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1. Paul Cezanne

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The reconciliation of surface and solid form

I will begin my blog series on favorite artists with Cezanne because, on balance, he is my #1 favorite.  Really being turned on by his work is probably the main underlying reason for my soul’s choice, but there is another:  Cezanne set out to pursue the single most difficult, most inherently contradictory, enterprise available to an artist working in two dimensions.  Cezanne determined that he would give full value to the solidity of the world, while simultaneously fully acknowledging the reality of the surface as surface. Because the two understandings – the acknowledgment of the painting surface and the illusion of form in space – are perceptually incompatible, Cezanne creates an irreconcilable tension by insisting on both.

Cezanne was a key member of the post-impressionist era: those artists of the next generation who chose not simply to continue adding to the impressionist legacy (as many did) but rather to address what had been lost in the impressionist enterprise.  The impressionism of Monet and his followers was a fantastically fertile undertaking but also a narrow one, concentrating on the unmediated perceptual world.  Van Gogh worked to redress the loss of overt emotional content, of expressive purpose.  Cezanne, on the other hand, worked to restore the traditional description of a world of solid form in space.

Van Gogh, Self-portrait
Cezanne, Self-portrait

We can begin by comparing self-portraits by these two artists, to highlight the difference in their interests.  Van Gogh did many self-portraits, all revealing his intense interest in his own inner life.  Though beholden to the impressionists for his bright palette and spontaneity, we see immediately that the focus and paint handling are uniquely his own.  The eyes totally rivet the viewer’s attention in a disturbing, overtly personal way, while the swirling strokes writhe across the surface of the canvas, denying space.

In the Cezanne self portrait, the effect is totally different.  First, we learn nothing about him as a person; he is merely looking back at the viewer without comment. Second, the strokes are entirely different:  square-ended and “architectural” , they sculpt the face into something solid and substantial.  But even as he convinces us of the solidity of the head, he denies the space for the head to exist in.  If we try (vicariously) to reach around the scull, our hand is stopped by the equally dense paint, forbidding entry and denying space behind the surface.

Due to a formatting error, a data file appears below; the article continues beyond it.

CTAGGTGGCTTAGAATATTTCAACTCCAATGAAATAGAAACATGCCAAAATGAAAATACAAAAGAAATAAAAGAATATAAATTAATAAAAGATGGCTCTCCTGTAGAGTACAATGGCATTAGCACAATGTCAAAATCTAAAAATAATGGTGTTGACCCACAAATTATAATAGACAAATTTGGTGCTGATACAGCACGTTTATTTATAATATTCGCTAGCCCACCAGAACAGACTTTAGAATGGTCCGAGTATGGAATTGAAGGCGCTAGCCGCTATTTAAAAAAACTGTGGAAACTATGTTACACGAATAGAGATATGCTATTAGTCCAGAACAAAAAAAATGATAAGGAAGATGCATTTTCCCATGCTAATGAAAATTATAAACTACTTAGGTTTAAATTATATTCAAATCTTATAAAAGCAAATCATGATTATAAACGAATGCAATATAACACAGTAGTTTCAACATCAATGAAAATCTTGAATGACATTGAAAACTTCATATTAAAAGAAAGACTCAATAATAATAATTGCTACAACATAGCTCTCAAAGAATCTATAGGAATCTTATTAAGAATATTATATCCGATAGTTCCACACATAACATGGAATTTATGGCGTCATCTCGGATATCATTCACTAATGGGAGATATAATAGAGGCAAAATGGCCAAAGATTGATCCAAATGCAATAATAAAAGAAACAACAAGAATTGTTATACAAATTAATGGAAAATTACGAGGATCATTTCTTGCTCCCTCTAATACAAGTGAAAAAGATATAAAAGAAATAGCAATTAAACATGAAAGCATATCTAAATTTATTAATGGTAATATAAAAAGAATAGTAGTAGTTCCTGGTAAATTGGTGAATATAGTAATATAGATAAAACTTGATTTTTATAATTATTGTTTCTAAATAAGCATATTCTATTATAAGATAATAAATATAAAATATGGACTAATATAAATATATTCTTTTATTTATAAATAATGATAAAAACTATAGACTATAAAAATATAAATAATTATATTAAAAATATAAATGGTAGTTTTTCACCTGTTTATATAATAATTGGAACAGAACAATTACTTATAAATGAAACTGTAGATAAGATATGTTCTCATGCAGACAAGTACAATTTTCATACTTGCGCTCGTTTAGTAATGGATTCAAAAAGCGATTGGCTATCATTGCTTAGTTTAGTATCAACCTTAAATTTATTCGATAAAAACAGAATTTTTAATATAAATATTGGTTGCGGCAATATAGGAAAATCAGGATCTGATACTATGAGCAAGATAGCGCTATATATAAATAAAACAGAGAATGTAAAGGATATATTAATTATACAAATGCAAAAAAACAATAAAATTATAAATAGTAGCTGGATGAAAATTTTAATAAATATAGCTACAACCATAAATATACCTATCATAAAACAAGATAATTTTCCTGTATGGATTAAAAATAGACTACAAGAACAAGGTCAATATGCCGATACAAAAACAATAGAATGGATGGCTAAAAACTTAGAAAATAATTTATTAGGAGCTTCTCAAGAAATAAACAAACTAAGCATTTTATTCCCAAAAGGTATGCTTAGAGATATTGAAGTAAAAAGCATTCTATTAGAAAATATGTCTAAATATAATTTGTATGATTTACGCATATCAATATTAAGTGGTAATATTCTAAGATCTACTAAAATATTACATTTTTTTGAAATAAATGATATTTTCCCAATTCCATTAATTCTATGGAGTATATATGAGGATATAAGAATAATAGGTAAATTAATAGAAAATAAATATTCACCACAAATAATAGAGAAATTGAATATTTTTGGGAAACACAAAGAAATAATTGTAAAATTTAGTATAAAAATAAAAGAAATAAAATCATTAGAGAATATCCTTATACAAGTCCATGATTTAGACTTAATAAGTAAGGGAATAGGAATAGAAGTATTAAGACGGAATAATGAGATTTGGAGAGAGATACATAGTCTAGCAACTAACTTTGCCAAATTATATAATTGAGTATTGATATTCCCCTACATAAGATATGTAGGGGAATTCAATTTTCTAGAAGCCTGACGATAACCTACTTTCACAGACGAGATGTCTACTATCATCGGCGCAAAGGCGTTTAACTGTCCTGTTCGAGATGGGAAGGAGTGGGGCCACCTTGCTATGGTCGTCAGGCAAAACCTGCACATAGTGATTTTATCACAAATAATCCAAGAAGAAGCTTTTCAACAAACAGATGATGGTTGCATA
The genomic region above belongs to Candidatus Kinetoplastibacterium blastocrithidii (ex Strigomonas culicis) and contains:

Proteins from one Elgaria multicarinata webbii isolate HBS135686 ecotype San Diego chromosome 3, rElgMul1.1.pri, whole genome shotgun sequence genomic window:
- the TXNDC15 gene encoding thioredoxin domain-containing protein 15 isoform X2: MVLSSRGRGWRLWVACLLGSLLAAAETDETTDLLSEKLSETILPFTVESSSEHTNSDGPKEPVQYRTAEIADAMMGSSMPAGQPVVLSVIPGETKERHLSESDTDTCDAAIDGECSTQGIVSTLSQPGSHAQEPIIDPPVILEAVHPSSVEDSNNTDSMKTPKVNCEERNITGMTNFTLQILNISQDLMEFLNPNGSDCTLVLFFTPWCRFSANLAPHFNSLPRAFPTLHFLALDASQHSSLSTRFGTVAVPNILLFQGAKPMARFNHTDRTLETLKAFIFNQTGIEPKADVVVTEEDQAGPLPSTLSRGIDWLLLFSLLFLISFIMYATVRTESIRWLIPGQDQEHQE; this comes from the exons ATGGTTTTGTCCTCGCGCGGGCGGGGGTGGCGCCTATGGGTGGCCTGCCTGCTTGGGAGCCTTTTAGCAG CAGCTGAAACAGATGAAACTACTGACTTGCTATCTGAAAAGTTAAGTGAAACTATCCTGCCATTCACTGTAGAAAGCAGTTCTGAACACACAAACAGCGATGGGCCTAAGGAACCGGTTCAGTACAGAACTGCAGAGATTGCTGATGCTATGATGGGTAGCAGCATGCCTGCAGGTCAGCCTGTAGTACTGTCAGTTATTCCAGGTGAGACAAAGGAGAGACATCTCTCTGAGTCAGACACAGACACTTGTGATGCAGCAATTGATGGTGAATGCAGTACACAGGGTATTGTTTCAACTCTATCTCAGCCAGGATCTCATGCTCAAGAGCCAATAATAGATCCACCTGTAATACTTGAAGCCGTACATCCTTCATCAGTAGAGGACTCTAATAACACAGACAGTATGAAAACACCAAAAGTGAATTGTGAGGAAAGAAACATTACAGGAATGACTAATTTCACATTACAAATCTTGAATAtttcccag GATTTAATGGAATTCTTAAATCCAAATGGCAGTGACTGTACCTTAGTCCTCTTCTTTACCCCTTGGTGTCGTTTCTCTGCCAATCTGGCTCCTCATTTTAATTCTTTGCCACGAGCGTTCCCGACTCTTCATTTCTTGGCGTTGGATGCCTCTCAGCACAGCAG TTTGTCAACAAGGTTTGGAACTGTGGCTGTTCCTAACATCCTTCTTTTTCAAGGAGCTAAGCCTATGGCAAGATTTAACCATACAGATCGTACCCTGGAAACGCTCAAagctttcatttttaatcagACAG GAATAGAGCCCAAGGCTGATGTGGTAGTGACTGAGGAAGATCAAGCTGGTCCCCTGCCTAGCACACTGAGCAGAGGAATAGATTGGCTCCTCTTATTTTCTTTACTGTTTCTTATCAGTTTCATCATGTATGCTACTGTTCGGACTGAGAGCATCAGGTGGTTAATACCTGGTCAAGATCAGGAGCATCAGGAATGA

I love the tension of aggressively solid form fighting for implied space, and aggressively flat surface, denying it!

Cezanne, The Card Players

The “Card Players” is another excellent example of Cezanne’s approach.  Again, there is no psychological content to speak of.  Again, we believe in the substantial solidity of the people, the table, the chairs.  And again our assumption of deep space is frustrated, not just through brushwork, but through a set of subtle devices you may not be immediately aware of.

First, the heavy outlines around the solid forms transforms them into borders between two areas of paint, rather than edges.  Second, forms that should be at different depths in the space are locked together by lines.  The head on our right is locked in by lines which are tangent to his hat on both sides.  The cork at the top of the bottle forms a “T” with the wainscoting “behind” it.  The result is a web of connections on the surface which frustrate the illusion of space.

Cezanne, Still Life with Compotier
Cezanne, Still Life with Onions

Cezanne did many still lives throughout his life.  We can speculate that they gave him control over the composition which allowed him to ratchet up the tension between solid form and surface to new levels.  In the two examples I show here, I challenge you to identify the many devices he uses to prevent empty space from surrounding the objects in the still life.  There are many of them.

Cezanne, House of the Hanged Man
Cezanne, Quarry at Bibiemus

I will end with two landscapes, another favorite Cezanne subject. One is an earlier work, “the House of the Hanged Man”, and the color palette owes more to his traditional roots than to the new impressionist rainbow colors.  A photograph of the scene would show you a road leading from the foreground, past the house and into the middle distance, a device used for generations to lead the viewer into the described space of the landscape.  Here, however, the road becomes a wall!  There is no way into this space for the viewer, and no space to be in if there were.

“Quarry at Bibiemus” is a frontal look at a rock wall, thus nothing the viewer is tempted to enter.  What is remarkable here is that we can’t look across a foreground space to a wall of rock in middle distance, because we cannot push the rock wall back from the surface.  The strong lines which bound the areas of strong color are surface lines, and furthermore, are locked into the frame.  At the same time, the rocks themselves are described as massive and solid, demanding space to exist.

By report, Cezanne destroyed the majority of his works, totally dissatisfied with how far they fell short of his goal.  What a loss!  This is not surprising when what you are trying to do is inherently contradictory.


2 responses to “1. Paul Cezanne”

  1. Maureen Solomon says:

    Thank you for this very interesting look at Cezanne!

  2. Lydia Margaret Bell says:

    Cezanne’s work is now viewed differently by me.
    He handles foreground objects with form and solidity. And then there is this tension, observed in his flattening of his backgrounds. Never understood Cezanne’s approach before.
    A new respect for this artist. TY

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